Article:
All posts from “December 2012”

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December 27, 2012

The Top 10 Church Management Articles of 2012

Highlights and notable reader comments from the most-viewed articles this year


The church office is a busy place, as shown in this year’s ten most popular articles on These ten alone demonstrate that many church leaders are working hard to count contributions, show employees their appreciation, conduct board meetings, share space, give to the poor, engage social media, and comply with tax law, among many other tasks.

Read through the list below to see if you missed any of these tips for day-to-day work at church and legal and tax updates that affect the church. Feel free to leave comments on any of them.

10. Part 1: When Raises Aren’t Possible for Church Staff by Matt Branaugh (January 12, 2012)

When a church lacks funds to give raises, it can find other ways to reward and honor employees. Matt Branaugh interviewed Liz Ryan, who has decades of experience in human resources, to see what churches in this position can do. This article is also helpful for churches that can give raises and are looking for ways to recognize employee contributions.

Notable reader comment: “Our church has just implemented a Service Award policy. Along with the recognition of 5, 10, 15, etc years of service, there is a monetary award as well. And interestingly, it is based solely on years served.” - Ray

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December 20, 2012

Outfit Your Church for Outreach

Three key areas of safety concern for your church’s outreach ministry.

As Christmas approaches, many churches are directing their attention toward local, national, and international outreach efforts. Christianity Today and Brotherhood Mutual Insurance Company recently conducted the joint national Outlook for Outreach study, collecting responses from 1,486 church leaders and volunteers involved in outreach. Based on the results of this study, we’ve identified three key tips to help your church safely engage in outreach efforts this holiday season.

1) Volunteers

Nearly all churches (96 percent) are serving those in their local community, especially in feeding and clothing the poor. The majority of these churches say that one of the biggest obstacles to doing outreach is finding enough volunteers. However, 41 percent of churches report that volunteerism is up for outreach ministries. How can your church minimize risk in selecting and utilizing volunteers?

Take greater precautions with minors. If a minor is injured while volunteering because of the church’s failure to exercise a reasonable degree of care in the selection or supervision of its workers, the church may be legally responsible on the basis of negligence. When screening minors, contact local charities or organizations to see what method they use for screening and selecting students younger than 18.
Know your volunteers. Once you have selected your volunteers, try to get to know them. Communication tends to flow more naturally if there is some history behind the relationship. Help your volunteers warm up to each other by holding an icebreaker before the event.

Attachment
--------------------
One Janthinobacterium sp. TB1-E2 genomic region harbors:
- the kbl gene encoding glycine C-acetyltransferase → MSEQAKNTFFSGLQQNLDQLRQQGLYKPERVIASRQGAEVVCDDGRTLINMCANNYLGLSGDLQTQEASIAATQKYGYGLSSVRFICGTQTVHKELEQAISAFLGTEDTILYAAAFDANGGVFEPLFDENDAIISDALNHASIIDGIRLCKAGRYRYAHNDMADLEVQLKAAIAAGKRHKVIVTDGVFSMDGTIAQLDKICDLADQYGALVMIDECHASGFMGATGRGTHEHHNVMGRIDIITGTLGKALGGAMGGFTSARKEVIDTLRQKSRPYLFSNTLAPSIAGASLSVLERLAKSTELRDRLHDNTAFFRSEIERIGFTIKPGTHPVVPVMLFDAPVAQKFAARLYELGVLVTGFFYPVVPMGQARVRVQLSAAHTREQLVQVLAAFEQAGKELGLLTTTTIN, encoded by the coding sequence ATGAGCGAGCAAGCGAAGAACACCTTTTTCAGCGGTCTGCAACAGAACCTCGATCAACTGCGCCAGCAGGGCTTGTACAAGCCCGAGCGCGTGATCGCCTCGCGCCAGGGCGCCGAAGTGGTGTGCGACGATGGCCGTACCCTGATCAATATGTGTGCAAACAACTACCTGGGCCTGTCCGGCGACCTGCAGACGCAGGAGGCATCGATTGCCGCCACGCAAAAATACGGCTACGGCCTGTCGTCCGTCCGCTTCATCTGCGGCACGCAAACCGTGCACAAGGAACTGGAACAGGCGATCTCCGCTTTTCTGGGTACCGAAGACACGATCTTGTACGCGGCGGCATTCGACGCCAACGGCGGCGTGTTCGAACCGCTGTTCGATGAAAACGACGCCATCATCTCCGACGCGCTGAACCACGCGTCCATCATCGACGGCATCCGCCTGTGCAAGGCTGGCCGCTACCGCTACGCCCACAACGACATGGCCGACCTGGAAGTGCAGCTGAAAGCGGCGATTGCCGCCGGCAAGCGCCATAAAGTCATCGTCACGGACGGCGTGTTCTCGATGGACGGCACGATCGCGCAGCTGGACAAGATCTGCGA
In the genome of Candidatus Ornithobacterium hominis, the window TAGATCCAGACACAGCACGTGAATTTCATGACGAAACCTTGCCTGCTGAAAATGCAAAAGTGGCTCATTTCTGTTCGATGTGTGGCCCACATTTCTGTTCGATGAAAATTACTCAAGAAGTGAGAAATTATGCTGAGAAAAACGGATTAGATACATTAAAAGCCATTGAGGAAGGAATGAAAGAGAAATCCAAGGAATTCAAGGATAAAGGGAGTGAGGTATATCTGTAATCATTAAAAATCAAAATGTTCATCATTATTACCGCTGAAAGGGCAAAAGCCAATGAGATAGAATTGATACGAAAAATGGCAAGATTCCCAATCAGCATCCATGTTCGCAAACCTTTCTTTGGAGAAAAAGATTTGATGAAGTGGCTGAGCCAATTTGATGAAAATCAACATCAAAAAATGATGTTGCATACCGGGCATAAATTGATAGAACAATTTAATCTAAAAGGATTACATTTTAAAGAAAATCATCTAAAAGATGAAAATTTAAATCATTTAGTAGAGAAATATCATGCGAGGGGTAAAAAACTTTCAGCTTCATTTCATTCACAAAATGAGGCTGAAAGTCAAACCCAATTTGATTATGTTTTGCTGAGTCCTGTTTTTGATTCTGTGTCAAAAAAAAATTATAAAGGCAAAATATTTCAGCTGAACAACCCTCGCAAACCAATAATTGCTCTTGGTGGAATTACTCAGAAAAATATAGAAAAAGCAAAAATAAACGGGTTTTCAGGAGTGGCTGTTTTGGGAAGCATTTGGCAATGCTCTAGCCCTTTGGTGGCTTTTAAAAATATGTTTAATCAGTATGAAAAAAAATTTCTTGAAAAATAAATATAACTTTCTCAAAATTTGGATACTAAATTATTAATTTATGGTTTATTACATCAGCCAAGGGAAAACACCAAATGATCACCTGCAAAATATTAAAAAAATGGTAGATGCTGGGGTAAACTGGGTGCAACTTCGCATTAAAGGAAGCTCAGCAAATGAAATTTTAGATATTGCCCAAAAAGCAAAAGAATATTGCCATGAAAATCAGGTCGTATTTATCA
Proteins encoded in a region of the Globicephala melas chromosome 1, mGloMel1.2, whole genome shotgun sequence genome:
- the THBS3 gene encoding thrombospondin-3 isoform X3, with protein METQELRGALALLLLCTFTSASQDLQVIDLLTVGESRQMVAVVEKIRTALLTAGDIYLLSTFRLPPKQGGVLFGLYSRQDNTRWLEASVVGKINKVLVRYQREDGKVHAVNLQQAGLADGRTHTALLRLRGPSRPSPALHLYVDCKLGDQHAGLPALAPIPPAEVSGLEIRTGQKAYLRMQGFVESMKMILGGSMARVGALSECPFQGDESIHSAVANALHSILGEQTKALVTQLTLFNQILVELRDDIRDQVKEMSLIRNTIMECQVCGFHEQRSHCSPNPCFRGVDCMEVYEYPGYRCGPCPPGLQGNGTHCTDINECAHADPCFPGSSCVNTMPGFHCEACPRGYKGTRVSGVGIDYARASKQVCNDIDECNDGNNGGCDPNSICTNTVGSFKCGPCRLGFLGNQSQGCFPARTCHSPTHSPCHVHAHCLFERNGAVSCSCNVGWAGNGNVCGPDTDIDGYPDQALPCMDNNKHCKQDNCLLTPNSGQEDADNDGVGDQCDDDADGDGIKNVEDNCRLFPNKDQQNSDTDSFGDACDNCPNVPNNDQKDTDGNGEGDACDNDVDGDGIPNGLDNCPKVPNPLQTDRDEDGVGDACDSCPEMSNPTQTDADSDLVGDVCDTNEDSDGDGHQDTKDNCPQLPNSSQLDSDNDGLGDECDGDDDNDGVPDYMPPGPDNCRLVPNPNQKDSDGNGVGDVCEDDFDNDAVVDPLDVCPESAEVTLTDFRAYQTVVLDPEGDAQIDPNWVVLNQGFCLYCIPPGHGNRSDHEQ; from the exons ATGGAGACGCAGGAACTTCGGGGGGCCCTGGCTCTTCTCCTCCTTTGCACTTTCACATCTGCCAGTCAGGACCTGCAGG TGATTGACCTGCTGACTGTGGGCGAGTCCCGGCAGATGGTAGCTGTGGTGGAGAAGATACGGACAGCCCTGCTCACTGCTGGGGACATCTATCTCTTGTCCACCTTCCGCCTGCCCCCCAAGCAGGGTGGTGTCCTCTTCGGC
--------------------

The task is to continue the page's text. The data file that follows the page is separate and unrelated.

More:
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December 18, 2012

"Clergy Killers”—and the Church

More than one in four pastors say a faction has forced them out.

Research conducted in recent years by two different organizations paints a disturbing picture about certain conflicts between pastors and small factions within their churches. The in-fighting often festers long enough that many pastors wind up pushed out.

Researchers at Texas Tech University, surveying nearly 600 pastors, say 28 percent of pastors indicated they have been forced out of their congregations at one time or another due to personal attacks or criticism from a small group of members. Separate work from Duke University’s National Congregations Study in 2006-2007 shows 9 percent of congregations had experienced a conflict between a pastor or leader and a group of church members within the previous two years that led to that pastor or leader’s departure.

A full graphic from further illustrates all of the data, including details about which denominations saw more or less of these situations, what types of leadership roles were involved, and how many times a pastor or leader said they’ve experienced such a situation (of those forced out, three-fourths said it has happened only once so far in their careers).

David Briggs from the Association of Religion Data Archives says these factions within congregations are called “clergy killers”—“a small group of members [who] are so disruptive that no pastor is able to maintain spiritual leadership for long.” As the Texas Tech researchers point out, the toll is a heavy one in terms of the stress and dysfunction that carries on for weeks, months, or perhaps even years. A separate study of 55 ministers by Texas Tech and Virginia Tech University showed these dismissed pastors faced higher levels of depression, stress, and health problems, and lower self-esteem, Briggs says.